Two summers ago, you never heard of Sam Darnold or Josh Allen, and Baker Mayfield and Lamar Jackson were more of a college-football curiosities than anything else.
But the football world had been introduced to its next phenom: Josh Rosen.
That July, Darnold was coming off redshirt years at USC and Louisville and Allen off a medical redshirt first year at Wyoming; and while Mayfield started at Oklahoma in 2015, and Jackson flashed at Louisville as a freshman, neither was viewed yet in an NFL context. At the time, I was texting with UCLA coach Jim Mora, who didn’t balk at the hoopla engulfing his reigning Pac-12 Freshman of the Year. Rosen was that good. Mora wasn’t afraid to say it.
“His potential is unlimited,” Mora said back then. “He would have been the first QB taken in the draft this year. There’s no question about his ability, only experience and, at this point, maturity. He’s special. And he is smart, a leader, and very well respected by his teammates. He works hard and gets it. Just needs to continue to grow and not think he’s arrived.”
Plenty of people are saying the 2018 class doesn’t have a Carson Wentz or Jared Goff in it. And so this should give you important context. There was a time when all the same scouts thought Rosen (then 19) was better than both of them, and a player worth waiting for if a team had a quarterback need. A year later, Darnold and Allen were right there with him as the 2018 QB hype train left the station.
Now? Things are different. The top 2018 draft quarterbacks all had questions to answer going into the 2017 season, and many of those remain as they arrive in Indianapolis for the combine. So yes, there could be a Wentz or a Goff, and maybe more than one of them in the group. The potential everyone saw remains. But so do the questions.
In this week’s Game Plan, we’ll delve into: the mindset of the Jaguars on Blake Bortles; where the Chiefs’ heads were on Marcus Peters; the price in 2018 of a veteran quarterback; the future of Rob Gronkowski; and themes on the 2018 draft class.
We’ll start, though, with the quarterbacks, and how far each guy has to go. The interesting thing about this group is the distance each needs to travel as players and people (with the exception of Mayfield as a player) hasn’t changed much since the NFL world was buzzing about the quarterbacks six months ago.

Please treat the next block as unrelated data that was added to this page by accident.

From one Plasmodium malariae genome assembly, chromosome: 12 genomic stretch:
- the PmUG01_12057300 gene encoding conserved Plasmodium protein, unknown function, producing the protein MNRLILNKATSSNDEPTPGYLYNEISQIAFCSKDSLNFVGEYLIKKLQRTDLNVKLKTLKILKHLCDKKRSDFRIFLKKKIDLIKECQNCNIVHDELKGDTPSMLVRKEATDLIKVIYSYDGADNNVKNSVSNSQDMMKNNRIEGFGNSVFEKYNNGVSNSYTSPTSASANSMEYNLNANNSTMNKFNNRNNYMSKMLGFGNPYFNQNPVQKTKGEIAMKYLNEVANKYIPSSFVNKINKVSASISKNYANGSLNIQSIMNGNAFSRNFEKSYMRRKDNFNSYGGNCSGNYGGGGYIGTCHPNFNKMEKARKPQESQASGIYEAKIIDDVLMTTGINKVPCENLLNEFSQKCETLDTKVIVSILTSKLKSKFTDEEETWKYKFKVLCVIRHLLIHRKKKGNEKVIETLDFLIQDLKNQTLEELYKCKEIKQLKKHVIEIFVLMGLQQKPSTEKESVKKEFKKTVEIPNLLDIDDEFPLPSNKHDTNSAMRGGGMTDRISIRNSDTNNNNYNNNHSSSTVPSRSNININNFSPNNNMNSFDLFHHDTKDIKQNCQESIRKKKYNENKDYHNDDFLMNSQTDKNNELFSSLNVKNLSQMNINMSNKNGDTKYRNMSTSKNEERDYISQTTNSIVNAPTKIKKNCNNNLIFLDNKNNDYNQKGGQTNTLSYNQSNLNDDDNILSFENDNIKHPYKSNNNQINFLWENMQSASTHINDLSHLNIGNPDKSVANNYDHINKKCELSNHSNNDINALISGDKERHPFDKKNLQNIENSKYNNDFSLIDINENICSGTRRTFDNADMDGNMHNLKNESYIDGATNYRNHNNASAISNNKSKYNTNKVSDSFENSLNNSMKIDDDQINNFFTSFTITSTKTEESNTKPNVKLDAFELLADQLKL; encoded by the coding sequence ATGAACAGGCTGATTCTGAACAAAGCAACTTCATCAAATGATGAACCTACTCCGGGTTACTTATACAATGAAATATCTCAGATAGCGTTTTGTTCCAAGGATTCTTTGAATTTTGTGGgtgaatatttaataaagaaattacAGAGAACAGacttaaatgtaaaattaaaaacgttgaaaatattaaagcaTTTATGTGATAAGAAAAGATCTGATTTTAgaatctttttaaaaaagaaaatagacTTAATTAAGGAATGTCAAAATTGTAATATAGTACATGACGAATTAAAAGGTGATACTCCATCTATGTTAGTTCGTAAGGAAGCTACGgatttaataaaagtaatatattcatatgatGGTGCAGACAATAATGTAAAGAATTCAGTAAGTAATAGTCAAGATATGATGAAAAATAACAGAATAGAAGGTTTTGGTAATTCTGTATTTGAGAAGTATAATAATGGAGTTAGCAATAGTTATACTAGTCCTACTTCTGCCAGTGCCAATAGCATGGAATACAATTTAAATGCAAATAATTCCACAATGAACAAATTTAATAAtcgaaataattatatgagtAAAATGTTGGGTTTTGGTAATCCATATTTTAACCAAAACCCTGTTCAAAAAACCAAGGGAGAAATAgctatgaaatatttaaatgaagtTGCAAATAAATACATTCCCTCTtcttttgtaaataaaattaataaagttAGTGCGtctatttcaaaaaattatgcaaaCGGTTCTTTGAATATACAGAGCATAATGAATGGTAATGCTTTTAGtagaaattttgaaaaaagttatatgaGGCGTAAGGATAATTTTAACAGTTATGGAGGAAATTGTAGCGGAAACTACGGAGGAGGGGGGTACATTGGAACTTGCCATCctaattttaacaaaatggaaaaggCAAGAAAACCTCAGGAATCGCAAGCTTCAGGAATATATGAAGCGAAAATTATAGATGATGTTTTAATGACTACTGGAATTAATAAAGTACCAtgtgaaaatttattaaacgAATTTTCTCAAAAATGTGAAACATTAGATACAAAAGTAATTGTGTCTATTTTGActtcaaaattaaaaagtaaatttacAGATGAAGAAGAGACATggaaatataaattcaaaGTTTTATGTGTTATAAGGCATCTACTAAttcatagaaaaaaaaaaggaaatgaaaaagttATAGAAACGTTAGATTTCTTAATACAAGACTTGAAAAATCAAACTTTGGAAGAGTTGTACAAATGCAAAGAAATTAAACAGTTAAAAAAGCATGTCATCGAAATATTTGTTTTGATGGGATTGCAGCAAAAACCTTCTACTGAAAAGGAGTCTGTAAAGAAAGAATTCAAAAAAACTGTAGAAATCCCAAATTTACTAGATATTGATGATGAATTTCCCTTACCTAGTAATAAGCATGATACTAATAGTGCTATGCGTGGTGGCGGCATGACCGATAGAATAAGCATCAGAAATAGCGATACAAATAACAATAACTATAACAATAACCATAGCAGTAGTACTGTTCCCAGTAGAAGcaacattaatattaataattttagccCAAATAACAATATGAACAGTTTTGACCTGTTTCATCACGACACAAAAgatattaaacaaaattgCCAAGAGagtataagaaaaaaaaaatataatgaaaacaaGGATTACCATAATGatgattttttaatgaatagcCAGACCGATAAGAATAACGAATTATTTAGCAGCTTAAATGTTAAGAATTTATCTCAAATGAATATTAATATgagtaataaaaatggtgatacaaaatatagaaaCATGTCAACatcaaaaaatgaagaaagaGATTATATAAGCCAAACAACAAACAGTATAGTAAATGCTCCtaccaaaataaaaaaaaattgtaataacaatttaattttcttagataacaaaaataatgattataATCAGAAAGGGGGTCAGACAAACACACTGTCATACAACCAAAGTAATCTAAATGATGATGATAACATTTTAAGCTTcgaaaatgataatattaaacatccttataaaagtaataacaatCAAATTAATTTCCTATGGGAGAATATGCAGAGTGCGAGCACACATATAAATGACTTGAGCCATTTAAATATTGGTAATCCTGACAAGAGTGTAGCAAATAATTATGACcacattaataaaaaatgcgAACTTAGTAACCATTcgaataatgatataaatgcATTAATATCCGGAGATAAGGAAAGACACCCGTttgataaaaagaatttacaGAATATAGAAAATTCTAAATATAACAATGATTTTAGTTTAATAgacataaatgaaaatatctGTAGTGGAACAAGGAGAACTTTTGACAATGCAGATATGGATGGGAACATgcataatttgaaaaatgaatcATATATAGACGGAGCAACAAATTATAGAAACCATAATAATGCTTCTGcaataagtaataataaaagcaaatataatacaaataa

So those guys arrived here Wednesday, and they won’t yet be able to answer the questions that have followed them for the better part of a half-year (or longer). But they can give teams some level of confidence that a corner-turning could be coming in specific areas. Let's dive in...
• Sam Darnold, USC: You could argue there are more doubts about Darnold now than there were coming out of his starry redshirt freshman season. But the feel I’ve gotten is that no one’s done enough to pass him as the leader in the clubhouse to be the first quarterback taken. And because he’s so clean from an intangible standpoint, there’s a belief he’ll be able to manage and work past his problems.
“To me, it’s the turnover issue,” said one AFC GM, referencing Darnold’s 13 picks and 9 lost fumbles in 2017. “The mental, the character, he’s clean. It’s decision-making and the turnovers that cause you to pause. … He’s a naturally instinctive football player. Doesn’t have dominant arm talent, but he’s good enough there. … And he does have command, and a short-term memory.
“I like how he responds to turnovers, he bounces right back.”
From a physical standpoint, Darnold’s windup delivery scares some teams, as does a belief that small hands (and short arms) are the reason why he fumbles.
• Josh Rosen, UCLA: Rosen has a lot of qualities that can’t be taught. He’s got a big arm, a classic delivery, and all the accuracy and feel you’d want. Plus, he’s very intelligent. If only that was the whole story.
“Can he be a team guy?” said one NFC personnel exec. “And the medical, he’s taken a lot of shots. But the bigger question is can he lead? Can he fit into a locker room? He’s considered aloof ... so he has to prove he’s a leader of men, he has to get people to buy in. … There’s no question about his talent. If you could combine Darnold’s intangibles with Rosen’s ability, you’d really have something.”
Generally, NFL teams will tell you that interviews and medicals are easily the most important pieces to the evaluation puzzle to be had in Indy. That’s especially true with Rosen. How he comes off to coaches and GMs will matter, as will what comes back from the docs after they poke and prod his thin-ish frame.
• Josh Allen, Wyoming. The above NFC exec said Allen has, “the strongest arm to come out since Cam (Newton).” And while Allen had the shoulder/collarbone problems that led to his 2015 redshirt, having the frame of a defensive end has most scouts believing he’ll hold up OK physically in the pros. Which brings us to the problem: Allen’s production hasn’t come close to matching his talent.